← Easy Chair
The SRT-56 consists of two or three cylindrical modules that contain
the SWE-56 audio masking unit,
also known as the video encoder,
an RF-module (the transmitter),
and a power source. Depending on the selected RF module, the set
operated in the 350 MHz or the 1500 MHz UHF band.
A complete 350 MHz set is shown here.
The basic version of the SRT-56 is adjusted at the factory to a spot
frequency in the 315-400 MHz range, and can generally be recognised by
the green colour 1 of its cases. The high-band version works between
1300 and 1600 MHz.
The SRT-56 is very similar to the SRT-52,
which was developed around the same time, but uses a different
frequency range and a
different audio masking scheme.
Development of the SRT-56 was started in 1966, with the first prototypes
being ready for evaluation in March 1968 [A]. It was first used in the field
in September 1969 and was in production until at least 1974, but probably
much longer. The high-band version of the SRT-56 was succeeded
in 1974 by the integrated SRT-107.
The SRT-56 was developed as part of the CIA's
SRS-56 surveillance system,
that existed alongside the SRS-52.
It is compatible with, and can be decoded by, the
receivers, although the SRR-145 down-converter
is needed if the SRT-56 contains the
high-band SRK-145 RF-module.
A compact version of the SRT-56 is known as the
Initially the modules of the SRT-56 were coated in green hamerite paint.
Later versions were cast in a strong two-component dark green epoxy.
Both types of coating are visible in the image above.
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The individual modules are each housed in a cylindrical brass enclosure
with a standard diameter of 26 mm and a length of approx. 65 mm.
The modules could be fitted inside a pre-drilled 1 1/8" hole in, say,
a piece of furniture, a window pane or a concrete wall. All parts are
connected with high-quality 6-pin Socapex plugs, to a
that is part of the wiring of the video encoder.
and the microphone were connected via BNC plugs, or
The diagram above shows a typical SRT-56 target element, complete with
a Knowles BA-1502 microphone
and a suitable Sleevex antenna. In this
example, the target element is powered directly from the mains, by means
of the UWP-56 that is part of the kit. In situations were no mains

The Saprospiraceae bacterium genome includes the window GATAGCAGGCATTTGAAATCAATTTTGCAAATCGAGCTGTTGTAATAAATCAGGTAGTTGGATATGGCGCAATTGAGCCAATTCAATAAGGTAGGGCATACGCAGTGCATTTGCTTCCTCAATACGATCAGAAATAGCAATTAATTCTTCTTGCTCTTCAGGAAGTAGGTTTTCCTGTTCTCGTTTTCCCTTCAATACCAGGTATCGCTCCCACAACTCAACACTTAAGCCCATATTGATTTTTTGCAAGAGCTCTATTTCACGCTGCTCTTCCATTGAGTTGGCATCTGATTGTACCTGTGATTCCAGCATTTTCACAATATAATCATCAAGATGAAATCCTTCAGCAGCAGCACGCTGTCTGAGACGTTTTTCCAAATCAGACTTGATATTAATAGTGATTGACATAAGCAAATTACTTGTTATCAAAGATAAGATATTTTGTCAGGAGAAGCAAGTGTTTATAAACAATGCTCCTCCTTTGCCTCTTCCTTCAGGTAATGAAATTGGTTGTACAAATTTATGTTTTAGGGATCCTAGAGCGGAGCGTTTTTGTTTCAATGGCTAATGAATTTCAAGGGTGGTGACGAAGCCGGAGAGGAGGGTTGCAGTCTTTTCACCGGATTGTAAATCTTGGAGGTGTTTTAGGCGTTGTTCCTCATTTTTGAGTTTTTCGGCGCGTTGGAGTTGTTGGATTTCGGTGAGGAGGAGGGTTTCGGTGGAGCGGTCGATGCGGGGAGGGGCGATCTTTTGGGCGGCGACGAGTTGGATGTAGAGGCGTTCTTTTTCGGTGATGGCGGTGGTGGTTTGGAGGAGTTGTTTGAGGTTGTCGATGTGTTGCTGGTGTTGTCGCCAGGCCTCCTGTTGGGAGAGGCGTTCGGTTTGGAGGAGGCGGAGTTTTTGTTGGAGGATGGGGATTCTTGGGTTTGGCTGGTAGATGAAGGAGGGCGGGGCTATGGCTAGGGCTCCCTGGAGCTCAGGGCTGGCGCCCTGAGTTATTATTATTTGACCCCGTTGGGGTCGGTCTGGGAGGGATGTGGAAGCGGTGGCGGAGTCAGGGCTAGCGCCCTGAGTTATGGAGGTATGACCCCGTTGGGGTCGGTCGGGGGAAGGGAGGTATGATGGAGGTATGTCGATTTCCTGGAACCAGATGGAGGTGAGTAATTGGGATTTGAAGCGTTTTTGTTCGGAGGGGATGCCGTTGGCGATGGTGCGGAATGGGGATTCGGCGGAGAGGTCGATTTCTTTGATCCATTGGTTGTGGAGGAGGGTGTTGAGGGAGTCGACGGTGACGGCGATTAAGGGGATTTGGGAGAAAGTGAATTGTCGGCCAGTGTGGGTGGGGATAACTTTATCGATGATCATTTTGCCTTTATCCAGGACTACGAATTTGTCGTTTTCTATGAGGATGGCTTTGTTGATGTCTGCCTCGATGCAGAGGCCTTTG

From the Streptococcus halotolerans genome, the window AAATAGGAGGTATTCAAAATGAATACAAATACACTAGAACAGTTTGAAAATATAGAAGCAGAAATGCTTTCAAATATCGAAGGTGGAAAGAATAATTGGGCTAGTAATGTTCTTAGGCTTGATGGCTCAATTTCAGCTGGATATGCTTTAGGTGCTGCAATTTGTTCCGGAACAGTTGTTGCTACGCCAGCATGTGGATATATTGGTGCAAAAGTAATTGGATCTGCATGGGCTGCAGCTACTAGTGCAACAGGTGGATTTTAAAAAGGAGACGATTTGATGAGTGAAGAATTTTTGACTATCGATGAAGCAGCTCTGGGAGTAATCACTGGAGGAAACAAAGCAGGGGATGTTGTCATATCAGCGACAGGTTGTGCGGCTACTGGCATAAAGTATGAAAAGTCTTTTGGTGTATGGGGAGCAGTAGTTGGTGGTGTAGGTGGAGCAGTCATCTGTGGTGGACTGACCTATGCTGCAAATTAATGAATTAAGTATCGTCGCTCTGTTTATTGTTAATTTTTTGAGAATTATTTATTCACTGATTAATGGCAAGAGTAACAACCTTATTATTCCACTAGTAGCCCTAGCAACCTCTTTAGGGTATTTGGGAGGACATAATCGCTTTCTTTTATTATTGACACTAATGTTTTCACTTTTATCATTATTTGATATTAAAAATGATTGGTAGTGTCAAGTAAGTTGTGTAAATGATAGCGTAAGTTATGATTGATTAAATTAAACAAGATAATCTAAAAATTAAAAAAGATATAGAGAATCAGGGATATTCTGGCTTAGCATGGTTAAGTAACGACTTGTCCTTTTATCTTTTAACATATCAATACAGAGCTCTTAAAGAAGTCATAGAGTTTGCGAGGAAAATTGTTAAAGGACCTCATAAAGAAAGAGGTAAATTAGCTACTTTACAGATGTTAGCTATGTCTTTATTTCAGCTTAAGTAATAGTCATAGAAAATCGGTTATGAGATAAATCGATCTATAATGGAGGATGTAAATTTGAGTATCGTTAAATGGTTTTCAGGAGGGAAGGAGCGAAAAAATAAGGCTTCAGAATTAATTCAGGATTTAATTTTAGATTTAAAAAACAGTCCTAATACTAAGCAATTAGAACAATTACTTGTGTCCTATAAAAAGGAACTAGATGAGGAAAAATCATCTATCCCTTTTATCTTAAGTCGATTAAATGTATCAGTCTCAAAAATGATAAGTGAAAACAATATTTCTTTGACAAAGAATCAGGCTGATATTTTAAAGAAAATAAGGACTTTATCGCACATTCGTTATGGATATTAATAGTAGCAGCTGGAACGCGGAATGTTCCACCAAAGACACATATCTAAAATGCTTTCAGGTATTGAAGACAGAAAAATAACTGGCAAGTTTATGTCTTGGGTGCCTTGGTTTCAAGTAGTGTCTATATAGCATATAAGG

power was available, long-life military-grade mercury batteries
were used instead.
- Standard version (350 MHz)
Standard version of the SRT-56 that operates in the 315-385 MHz band.
In a minimum configuration it consists of an SRK-35 transmitter
and an SWE-56 video coder. When necessary, the SRT-56 could be
made to work outside its regular frequency range.
- Compact version (SRT-56-F)
Same version as above, but in a compact rectangular enclosure, smaller than
a pack of cigarettes,
known as the SRT-56-F.
It contains flat versions of the SRK-35 RF-module
and the SWE-56 video encoder in a single enclosure.
- Alternative version (290 MHz)
Special version that operates in the (lower) 256-315 MHz band.
This was done by swapping the SRK-35 RF-module
for the SRK-29 that was normally used with the
- Non-air version (SRT-56-C)
Standard version of the SRT-56, of which the
video encoder (SWE-56)
is modified for use with a non-air microphone, such as
the SWM-25 contact microphone.
- High-band version (1500 MHz)
In 1971, the CIA decided to move the operating frequency of
their bugs from 300 MHz to the 1500 MHz band. In the SRT-56
this was done by swapping the SRK-35 RF unit for an
and replacing the Sleevex antenna
by an SRN-58 plexiglass antenna.
It was this combination that was shown by the Soviets
on a press conference on 10 April 1987.
To hide the RF carrier and its modulation from regular
professional bugs often use a special technique
that is known as
The SRT-56 uses a sophisticated masking scheme, based on Pulse Position
Modulation (PPM), known as Rejected Pulse (RP).
This masking scheme is characterised by an AM carrier with a rather large
bandwidth (~ 7 MHz) and a multitude of sidebands at either side,
caused by the short square-wave pulses, as shown in the diagram
above. There are currently no known commercially available surveillance
receivers that can readily demodulate an RP-masked signal.
Most receivers won't even lock onto the signal.
➤ More about RP audio masking